Scientific American has a nice write-up of the theoretical physicist who discovered nuclear fission and was denied credit, yet assigned blame:

While the celebrity Meitner deserved was blatantly denied her, an undeserved association with the atomic bomb was bestowed. Meitner was outright opposed to nuclear weapons: “I will have nothing to do with a bomb!” Indeed, she was the only prominent Allied physicist to refuse an invitation to work on its construction at Los Alamos.

  • 1878 born in Vienna, Austria, third of eight children in middle-class family
  • 1892 at age 14 offered no more school, by 19th-century Austrian standards for girls. begins private lessons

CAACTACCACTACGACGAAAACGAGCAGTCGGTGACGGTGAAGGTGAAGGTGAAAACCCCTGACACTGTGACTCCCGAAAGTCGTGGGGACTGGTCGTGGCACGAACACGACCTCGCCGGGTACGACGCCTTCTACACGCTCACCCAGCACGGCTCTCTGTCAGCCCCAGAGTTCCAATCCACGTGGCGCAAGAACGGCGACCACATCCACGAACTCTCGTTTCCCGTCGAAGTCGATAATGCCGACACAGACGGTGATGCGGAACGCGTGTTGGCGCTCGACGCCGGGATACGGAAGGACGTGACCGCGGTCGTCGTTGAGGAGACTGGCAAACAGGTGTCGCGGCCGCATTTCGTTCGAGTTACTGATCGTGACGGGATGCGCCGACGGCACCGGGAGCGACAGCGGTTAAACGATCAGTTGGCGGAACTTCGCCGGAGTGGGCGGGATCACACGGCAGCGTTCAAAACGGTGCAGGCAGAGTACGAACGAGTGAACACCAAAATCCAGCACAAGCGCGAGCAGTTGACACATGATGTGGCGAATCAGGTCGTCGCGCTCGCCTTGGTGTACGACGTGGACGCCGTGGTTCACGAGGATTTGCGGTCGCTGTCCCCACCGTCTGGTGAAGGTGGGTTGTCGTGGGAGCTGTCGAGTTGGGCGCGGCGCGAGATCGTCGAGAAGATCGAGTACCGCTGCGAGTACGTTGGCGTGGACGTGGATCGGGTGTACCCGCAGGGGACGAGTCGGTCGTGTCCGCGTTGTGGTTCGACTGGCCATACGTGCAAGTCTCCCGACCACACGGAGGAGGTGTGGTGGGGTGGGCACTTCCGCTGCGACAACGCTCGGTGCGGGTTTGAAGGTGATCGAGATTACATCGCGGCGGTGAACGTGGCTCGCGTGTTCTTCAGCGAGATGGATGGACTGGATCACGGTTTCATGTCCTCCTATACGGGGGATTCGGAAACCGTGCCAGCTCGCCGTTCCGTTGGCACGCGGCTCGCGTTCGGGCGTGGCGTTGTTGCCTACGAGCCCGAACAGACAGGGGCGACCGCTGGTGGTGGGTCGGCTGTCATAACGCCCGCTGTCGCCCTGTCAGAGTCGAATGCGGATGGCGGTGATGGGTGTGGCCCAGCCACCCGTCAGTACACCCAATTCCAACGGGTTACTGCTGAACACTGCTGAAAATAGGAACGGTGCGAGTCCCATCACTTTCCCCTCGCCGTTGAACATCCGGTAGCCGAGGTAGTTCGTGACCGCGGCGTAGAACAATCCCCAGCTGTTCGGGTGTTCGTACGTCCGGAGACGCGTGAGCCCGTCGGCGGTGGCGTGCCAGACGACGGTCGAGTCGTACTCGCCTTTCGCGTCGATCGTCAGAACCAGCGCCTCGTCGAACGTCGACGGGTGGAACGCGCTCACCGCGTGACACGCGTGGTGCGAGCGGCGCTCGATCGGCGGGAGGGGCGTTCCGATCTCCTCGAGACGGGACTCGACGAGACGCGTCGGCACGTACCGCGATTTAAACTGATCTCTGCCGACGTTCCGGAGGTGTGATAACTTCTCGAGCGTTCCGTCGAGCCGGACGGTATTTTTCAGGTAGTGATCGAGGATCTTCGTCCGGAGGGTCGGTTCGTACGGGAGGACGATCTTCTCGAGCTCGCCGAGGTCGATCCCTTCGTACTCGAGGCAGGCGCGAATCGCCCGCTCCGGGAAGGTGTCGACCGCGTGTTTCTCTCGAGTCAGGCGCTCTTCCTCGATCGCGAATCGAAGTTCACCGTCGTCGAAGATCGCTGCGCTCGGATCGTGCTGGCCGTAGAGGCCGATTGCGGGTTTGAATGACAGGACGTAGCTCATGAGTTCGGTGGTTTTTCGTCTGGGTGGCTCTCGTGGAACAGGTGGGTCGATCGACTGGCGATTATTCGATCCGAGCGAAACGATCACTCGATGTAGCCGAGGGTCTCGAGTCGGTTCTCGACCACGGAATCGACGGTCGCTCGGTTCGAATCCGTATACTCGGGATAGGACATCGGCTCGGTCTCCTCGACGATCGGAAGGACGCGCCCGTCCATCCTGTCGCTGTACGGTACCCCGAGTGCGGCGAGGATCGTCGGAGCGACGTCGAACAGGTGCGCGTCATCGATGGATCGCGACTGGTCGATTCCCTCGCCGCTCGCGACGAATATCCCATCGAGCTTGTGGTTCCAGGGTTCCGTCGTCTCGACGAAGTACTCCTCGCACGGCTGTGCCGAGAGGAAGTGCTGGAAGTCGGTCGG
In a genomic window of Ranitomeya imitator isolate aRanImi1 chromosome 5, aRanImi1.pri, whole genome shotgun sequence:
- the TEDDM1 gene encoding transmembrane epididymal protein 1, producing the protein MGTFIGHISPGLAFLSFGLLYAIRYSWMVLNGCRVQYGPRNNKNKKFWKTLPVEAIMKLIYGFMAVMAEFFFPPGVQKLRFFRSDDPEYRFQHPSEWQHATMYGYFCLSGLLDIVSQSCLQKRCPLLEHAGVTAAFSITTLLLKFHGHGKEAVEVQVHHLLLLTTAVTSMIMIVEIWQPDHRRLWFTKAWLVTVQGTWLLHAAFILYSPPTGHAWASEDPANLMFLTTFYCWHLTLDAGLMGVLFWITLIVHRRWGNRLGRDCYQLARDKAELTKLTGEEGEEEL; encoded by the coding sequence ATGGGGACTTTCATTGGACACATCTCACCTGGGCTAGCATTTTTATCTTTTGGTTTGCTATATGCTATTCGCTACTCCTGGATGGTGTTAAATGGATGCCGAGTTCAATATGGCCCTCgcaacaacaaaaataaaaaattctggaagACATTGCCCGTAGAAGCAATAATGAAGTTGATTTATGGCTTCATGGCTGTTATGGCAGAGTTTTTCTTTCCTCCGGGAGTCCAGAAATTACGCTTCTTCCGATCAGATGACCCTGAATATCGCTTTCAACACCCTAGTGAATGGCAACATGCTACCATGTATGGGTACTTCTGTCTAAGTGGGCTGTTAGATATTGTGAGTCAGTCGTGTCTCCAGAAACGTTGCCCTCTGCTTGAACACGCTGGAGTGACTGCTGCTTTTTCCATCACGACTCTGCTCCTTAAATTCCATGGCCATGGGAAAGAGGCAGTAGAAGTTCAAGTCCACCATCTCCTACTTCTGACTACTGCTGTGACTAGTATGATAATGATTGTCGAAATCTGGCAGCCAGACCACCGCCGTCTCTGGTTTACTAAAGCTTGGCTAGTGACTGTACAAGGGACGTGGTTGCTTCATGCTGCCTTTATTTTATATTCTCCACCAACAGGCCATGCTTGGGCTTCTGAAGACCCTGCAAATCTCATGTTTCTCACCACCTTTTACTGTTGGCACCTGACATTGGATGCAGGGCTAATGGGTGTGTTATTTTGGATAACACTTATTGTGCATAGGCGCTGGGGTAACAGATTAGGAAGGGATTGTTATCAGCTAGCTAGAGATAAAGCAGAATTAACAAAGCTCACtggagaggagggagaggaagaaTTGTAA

• 1905 earns PhD in physics from University of Vienna
  • 1907 moves to Berlin to access modern lab for research. denied her own lab because a woman, given an office in a basement closet, forced to use bathroom in a restaurant “down the street”
  • 1908 publishes three papers
  • 1909 publishes six papers
  • 1917 given salary and independent physics position
  • 1926 first woman in Germany to be made full professor
  • 1934 intrigued by Fermi work, begins research into nuclear reaction of uranium
  • 1938 Nazi regime forces her to leave Germany, because Jewish
  • 1944 Nobel prize awarded to the Berlin man who ran the lab she used for experiments

Amazing to see how determined she was and how she blazed a trail for others to do good. And yet the things she did, men wouldn’t give her credit for, while the thing she opposed was blamed on her instead.

This is a Security Bloggers Network syndicated blog post authored by Davi Ottenheimer. Read the original post at: flyingpenguin